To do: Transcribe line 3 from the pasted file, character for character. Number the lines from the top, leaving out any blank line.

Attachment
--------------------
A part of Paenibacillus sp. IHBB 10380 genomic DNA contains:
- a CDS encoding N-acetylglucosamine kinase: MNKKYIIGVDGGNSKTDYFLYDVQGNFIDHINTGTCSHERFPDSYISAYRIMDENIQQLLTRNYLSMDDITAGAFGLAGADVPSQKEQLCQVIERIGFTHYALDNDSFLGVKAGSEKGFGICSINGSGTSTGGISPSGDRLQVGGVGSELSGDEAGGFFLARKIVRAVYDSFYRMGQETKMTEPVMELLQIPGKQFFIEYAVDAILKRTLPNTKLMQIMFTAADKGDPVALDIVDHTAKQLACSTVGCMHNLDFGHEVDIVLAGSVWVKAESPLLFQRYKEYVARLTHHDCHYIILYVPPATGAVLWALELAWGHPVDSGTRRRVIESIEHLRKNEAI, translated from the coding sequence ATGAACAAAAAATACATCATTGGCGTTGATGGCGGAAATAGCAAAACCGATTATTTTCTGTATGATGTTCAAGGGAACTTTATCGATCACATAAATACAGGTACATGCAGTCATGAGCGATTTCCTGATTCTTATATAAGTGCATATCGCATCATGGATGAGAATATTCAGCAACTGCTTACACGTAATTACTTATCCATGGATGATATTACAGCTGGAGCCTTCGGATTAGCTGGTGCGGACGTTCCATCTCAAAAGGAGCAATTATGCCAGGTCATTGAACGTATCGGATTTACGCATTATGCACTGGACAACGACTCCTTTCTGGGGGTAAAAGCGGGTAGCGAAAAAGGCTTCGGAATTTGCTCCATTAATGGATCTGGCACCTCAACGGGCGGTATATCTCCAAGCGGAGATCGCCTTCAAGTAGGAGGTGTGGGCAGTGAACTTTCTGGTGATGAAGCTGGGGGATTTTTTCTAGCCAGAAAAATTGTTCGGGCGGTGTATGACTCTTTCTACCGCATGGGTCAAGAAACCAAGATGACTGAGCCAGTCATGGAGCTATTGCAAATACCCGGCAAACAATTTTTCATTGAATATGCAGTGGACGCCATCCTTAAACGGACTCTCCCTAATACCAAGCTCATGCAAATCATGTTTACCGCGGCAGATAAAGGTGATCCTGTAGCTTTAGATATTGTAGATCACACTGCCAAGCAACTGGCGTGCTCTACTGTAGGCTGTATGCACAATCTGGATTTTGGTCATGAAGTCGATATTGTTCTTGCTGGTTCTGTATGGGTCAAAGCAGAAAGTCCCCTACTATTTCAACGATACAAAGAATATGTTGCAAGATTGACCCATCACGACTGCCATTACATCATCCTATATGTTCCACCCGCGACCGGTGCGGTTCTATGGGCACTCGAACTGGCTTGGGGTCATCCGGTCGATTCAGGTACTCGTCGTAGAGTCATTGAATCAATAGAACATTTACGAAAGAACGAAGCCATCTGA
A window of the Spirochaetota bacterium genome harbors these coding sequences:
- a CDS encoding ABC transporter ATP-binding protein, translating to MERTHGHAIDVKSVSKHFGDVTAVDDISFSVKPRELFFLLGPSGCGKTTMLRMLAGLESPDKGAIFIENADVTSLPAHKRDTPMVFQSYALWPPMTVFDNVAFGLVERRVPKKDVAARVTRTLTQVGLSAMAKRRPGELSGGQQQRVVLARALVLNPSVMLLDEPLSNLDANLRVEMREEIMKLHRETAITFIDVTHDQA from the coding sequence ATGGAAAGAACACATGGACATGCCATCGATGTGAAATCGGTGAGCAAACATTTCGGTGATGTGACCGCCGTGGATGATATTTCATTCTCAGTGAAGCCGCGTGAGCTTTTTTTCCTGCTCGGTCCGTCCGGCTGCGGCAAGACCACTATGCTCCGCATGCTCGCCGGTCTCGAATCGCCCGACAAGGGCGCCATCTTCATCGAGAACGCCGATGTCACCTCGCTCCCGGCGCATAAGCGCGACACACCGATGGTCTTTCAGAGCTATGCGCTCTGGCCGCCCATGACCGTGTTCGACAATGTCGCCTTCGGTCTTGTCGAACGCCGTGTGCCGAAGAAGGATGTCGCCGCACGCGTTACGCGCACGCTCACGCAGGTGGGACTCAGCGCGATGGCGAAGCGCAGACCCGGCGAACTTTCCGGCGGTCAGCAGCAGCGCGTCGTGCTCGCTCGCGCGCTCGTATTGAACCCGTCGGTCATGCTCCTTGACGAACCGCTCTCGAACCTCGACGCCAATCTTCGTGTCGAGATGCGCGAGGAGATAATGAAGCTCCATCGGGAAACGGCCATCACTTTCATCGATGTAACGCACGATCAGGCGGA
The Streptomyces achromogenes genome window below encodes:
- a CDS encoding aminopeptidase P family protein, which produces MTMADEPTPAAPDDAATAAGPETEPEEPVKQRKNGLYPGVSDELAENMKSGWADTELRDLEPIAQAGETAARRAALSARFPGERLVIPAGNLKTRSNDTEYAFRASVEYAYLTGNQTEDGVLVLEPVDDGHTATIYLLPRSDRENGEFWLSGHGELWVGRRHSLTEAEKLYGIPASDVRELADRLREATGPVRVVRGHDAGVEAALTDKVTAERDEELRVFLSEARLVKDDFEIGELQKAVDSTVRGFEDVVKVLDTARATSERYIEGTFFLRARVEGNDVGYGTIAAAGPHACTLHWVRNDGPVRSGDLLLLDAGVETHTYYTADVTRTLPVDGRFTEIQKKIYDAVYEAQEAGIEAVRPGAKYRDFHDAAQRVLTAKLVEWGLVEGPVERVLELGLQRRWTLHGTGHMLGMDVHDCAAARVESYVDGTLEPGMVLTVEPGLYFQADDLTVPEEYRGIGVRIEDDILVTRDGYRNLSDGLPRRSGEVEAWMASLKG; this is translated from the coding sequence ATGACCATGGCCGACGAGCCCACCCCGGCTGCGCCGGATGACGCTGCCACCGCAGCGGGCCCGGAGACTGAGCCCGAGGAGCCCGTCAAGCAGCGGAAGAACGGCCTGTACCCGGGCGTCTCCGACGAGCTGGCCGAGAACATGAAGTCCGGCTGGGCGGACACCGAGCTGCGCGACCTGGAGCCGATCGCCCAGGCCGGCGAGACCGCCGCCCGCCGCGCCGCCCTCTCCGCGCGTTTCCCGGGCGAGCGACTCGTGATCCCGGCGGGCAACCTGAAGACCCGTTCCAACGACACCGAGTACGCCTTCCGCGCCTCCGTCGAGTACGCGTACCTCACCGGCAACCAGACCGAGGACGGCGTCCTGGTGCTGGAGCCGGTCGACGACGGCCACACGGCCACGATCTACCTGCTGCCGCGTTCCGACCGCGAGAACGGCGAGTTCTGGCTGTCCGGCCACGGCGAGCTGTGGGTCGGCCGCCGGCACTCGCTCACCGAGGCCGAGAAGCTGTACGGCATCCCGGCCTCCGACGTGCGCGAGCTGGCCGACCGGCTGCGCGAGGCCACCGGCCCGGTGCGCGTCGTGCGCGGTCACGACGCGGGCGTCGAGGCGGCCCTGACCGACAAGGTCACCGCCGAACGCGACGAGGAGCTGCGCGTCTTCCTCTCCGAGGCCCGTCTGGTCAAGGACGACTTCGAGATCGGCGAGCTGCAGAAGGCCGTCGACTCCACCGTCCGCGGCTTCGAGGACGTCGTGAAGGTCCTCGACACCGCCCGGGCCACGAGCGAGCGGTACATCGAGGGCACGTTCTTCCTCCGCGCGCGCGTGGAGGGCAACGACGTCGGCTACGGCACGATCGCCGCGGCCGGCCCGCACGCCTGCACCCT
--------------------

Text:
A window of the Spirochaetota bacterium genome harbors these coding sequences: